UN agency chiefs condemn Saudi-coalition led air strike that killed dozens in western Yemen

Giles Clarke/UN OCHA A military guard sits in the former Assembly Hall of the Governor of Saada, which now lies in ruins. Since the Yemen conflict escalated two years ago, much of the city’s infrastructure has been destroyed.

This article is brought to you in association with the United Nations.

The UN humanitarian chief, Mark Lowcock, and the head of the UN Children’s Fund (UNICEF), Henrietta Fore, have condemned the deadly air strike in Hudaydah governorate, in western Yemen, that killed at least 26 children and four women on Thursday.

“This is the second time in two weeks that an air strike by the Saudi-led Coalition has resulted in dozens of civilian casualties,” said Mr. Lowcock, noting that “an additional air strike in Al Durayhimi on Thursday resulted in the death of four children”.

Yemen’s conflict has its roots in uprisings that date back to 2011, but fighting escalated in March 2015, when an international coalition led by Saudi Arabia intervened militarily at the request of Yemen’s President.

Echoing a recent statement by UN Secretary-General António Guterres, Mr. Lowcock, who is the UN Humanitarian Coordinator, called for an impartial, independent and prompt investigation into these most recent incidents.

“I am also deeply concerned by the proximity of attacks to humanitarian sites, including health facilities and water and sanitation infrastructure,” he stressed, adding that “the UN and its partners are doing all they can to reach people with assistance”.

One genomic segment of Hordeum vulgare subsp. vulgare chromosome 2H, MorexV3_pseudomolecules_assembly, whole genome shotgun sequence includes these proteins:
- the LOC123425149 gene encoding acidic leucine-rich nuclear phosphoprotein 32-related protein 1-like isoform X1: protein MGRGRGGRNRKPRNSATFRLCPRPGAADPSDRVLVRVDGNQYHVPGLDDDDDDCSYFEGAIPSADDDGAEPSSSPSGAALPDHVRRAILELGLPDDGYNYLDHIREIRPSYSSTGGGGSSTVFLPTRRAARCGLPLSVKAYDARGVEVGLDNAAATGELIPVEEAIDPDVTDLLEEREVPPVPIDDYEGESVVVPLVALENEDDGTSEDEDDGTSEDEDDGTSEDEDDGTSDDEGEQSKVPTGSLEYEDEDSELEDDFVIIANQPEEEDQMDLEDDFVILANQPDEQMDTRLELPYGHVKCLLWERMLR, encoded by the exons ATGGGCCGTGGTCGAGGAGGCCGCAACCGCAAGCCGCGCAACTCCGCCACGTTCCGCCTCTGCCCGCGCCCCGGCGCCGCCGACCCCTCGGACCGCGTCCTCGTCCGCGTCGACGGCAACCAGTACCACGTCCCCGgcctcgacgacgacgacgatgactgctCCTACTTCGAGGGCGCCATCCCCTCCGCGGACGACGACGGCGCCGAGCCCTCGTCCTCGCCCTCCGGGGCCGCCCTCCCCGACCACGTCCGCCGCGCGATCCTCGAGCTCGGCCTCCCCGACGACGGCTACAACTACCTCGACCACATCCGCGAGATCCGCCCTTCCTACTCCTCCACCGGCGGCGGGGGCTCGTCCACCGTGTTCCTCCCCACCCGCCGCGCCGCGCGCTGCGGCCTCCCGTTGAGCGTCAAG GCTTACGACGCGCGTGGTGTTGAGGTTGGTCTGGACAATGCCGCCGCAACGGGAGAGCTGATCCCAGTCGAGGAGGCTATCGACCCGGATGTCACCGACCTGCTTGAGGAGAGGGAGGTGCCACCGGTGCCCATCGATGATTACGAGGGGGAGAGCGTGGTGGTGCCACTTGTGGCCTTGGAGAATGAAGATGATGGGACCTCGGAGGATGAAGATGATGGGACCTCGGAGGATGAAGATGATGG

Similar shock was expressed by UNICEF’s Executive Director who stated that she had hoped that the “outrage that followed the Saada attack” two weeks ago would be “a turning point in the conflict,” and that these latest attacks indicate that it was not.

Mr. Lowcok highlighted the need for improved humanitarian access and for conflict-affected civilians to have the ability to voluntarily flee the fighting to access humanitarian assistance too.

Both officials called the parties to the conflict to respect their obligations under international humanitarian law and those with influence over them – the UN Security Council and the international community – to ensure that “everything possible is done to protect civilians”, and to “end this conflict once and for all”.

According to the UN Office for the Coordination of Humanitarian Affairs (OCHA), Yemen is the world’s largest humanitarian operation as three in four Yemenis are in need of aid. In 2018, so far, the UN and its partners have reached more than eight million people with direct life-saving assistance.

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